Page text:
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Richard Paul Stobbart (December 18, 1891 – November 9, 1952) known as Dickie Stobbart was a Canadian national soccer team player who was usually positioned as forward. He is considered to be one of the finest half backs in the history of Canadian soccer. He starred for Canada on its 1924 tour of Australia, appearing in all six internationals. When he retired as a player he was named as one of the Players of the Half Century in the 1950 Canadian Press poll. He became the assistant coach of the in 1947 when they won the Canadian title. He died in Vancouver on November 9, 1952.

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  • Richard Paul Stobbart (December 18, 1891 – November 9, 1952) known as Dickie Stobbart was a Canadian national soccer team player who was usually positioned as forward. He is considered to be one of the finest half backs in the history of Canadian soccer. He starred for Canada on its 1924 tour of Australia, appearing in all six internationals. When he retired as a player he was named as one of the Players of the Half Century in the 1950 Canadian Press poll. He became the assistant coach of the in 1947 when they won the Canadian title. He died in Vancouver on November 9, 1952.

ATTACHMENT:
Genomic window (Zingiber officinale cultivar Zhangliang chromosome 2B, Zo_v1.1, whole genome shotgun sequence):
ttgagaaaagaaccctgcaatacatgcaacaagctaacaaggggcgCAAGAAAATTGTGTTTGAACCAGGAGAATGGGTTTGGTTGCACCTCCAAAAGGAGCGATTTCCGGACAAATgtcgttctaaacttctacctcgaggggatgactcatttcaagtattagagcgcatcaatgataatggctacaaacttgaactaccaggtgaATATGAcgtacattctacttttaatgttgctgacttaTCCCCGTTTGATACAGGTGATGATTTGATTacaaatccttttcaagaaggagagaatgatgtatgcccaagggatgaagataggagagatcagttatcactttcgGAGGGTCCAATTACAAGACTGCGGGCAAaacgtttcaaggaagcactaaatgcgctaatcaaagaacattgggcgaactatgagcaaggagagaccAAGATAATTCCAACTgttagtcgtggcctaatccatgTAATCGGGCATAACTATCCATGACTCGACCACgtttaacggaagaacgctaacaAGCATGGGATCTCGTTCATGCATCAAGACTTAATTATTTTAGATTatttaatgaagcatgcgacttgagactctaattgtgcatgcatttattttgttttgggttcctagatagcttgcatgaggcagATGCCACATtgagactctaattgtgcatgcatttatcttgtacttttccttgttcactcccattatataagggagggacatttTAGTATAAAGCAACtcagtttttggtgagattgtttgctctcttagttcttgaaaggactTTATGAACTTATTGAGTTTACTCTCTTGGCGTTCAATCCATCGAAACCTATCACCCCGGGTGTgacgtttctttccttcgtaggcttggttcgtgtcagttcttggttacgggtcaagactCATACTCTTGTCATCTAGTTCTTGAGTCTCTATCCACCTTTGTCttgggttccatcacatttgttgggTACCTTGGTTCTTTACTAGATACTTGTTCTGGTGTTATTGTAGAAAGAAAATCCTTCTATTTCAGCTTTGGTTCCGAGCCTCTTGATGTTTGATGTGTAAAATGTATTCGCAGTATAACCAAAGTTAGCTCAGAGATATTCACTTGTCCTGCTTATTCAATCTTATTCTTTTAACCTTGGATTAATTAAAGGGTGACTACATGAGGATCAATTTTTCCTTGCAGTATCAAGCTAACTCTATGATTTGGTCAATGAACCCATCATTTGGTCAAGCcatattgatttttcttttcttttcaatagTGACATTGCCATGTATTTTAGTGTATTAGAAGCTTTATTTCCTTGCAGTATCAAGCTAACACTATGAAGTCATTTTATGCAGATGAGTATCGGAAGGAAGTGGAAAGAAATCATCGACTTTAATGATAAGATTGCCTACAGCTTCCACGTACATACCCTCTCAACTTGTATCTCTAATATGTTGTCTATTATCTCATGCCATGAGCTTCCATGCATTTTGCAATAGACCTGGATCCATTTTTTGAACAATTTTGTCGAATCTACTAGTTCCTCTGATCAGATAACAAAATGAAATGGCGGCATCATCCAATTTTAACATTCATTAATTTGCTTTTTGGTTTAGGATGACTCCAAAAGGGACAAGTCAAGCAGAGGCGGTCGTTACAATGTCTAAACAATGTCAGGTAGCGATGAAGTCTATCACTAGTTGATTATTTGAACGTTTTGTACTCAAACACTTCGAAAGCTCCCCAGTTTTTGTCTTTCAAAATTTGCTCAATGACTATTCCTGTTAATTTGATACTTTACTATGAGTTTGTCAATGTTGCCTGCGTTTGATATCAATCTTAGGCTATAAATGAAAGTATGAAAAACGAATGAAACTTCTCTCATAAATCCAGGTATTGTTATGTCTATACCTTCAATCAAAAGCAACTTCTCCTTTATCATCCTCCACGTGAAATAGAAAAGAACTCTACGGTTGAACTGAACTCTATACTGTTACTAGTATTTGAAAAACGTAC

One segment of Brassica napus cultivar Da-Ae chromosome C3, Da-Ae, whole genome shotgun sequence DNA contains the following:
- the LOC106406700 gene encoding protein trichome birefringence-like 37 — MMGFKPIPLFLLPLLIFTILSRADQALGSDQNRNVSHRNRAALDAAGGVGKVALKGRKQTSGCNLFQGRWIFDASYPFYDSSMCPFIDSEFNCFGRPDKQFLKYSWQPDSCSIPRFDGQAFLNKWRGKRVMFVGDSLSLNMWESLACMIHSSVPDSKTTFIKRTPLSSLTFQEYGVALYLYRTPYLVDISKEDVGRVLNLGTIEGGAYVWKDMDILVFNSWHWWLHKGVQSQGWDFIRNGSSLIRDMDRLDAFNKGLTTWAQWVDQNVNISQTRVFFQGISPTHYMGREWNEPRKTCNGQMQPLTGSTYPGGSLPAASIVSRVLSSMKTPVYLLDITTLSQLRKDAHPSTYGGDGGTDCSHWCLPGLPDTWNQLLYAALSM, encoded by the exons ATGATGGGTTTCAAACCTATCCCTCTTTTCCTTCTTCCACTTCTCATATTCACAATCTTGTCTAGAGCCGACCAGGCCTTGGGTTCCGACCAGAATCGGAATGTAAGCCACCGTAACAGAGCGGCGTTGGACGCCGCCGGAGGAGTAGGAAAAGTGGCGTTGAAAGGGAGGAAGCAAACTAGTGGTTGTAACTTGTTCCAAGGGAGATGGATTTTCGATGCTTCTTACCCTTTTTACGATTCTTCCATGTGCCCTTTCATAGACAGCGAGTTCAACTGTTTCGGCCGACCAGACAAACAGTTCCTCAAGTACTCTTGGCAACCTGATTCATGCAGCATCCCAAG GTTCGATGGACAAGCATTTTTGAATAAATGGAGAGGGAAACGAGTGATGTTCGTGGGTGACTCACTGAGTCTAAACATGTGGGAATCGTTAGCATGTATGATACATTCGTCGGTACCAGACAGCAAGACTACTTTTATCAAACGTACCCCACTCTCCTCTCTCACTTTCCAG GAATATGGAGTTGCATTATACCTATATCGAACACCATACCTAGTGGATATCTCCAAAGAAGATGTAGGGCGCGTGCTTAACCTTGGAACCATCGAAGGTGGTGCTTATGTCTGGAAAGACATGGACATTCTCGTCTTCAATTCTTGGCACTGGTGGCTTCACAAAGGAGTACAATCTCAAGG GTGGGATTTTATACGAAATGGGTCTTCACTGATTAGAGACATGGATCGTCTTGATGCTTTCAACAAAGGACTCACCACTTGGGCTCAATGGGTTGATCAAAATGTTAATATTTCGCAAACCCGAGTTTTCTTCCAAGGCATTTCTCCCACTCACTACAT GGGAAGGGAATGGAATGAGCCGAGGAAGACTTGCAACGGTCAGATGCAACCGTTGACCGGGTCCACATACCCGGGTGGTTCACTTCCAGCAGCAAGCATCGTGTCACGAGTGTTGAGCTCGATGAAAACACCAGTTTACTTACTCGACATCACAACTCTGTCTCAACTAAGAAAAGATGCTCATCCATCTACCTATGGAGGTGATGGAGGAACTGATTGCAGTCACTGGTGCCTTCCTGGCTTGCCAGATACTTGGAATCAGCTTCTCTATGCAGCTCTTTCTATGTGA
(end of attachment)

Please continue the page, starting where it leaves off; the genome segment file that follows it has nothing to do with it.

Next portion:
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  • Dickie Stobbart
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  • Richard Paul Stobbart (December 18, 1891 – November 9, 1952) known as Dickie Stobbart was a Canadian national soccer team player who was usually positioned as forward. He is considered to be one of the finest half backs in the history of Canadian soccer. He starred for Canada on its 1924 tour of Australia, appearing in all six internationals. Stobbart was born in Bedlington, Northumberland, England. In 1921 he was a member of the Ladysmith team that lost the national final to Toronto Scottish. However, in 1922 he joined the and in 1923 he scored the winning goal from a penalty kick against to win the National Championship. In 1925 Nanaimo reached the finals but lost to . In 1928 he joined the Westminster Royals and again reached the finals in the National Championship beating Montreal C.P.R. in a three-game series, scoring one of the Royals six goals in the deciding game. In 1931 he helped the Royals reached the finals again this time beating the Toronto Scottish in a two-game series. When he retired as a player he was named as one of the Players of the Half Century in the 1950 Canadian Press poll. He became the assistant coach of the in 1947 when they won the Canadian title. He died in Vancouver on November 9, 1952. In April 2002 Stobbart was inducted into the Canadian Soccer Hall of Fame.
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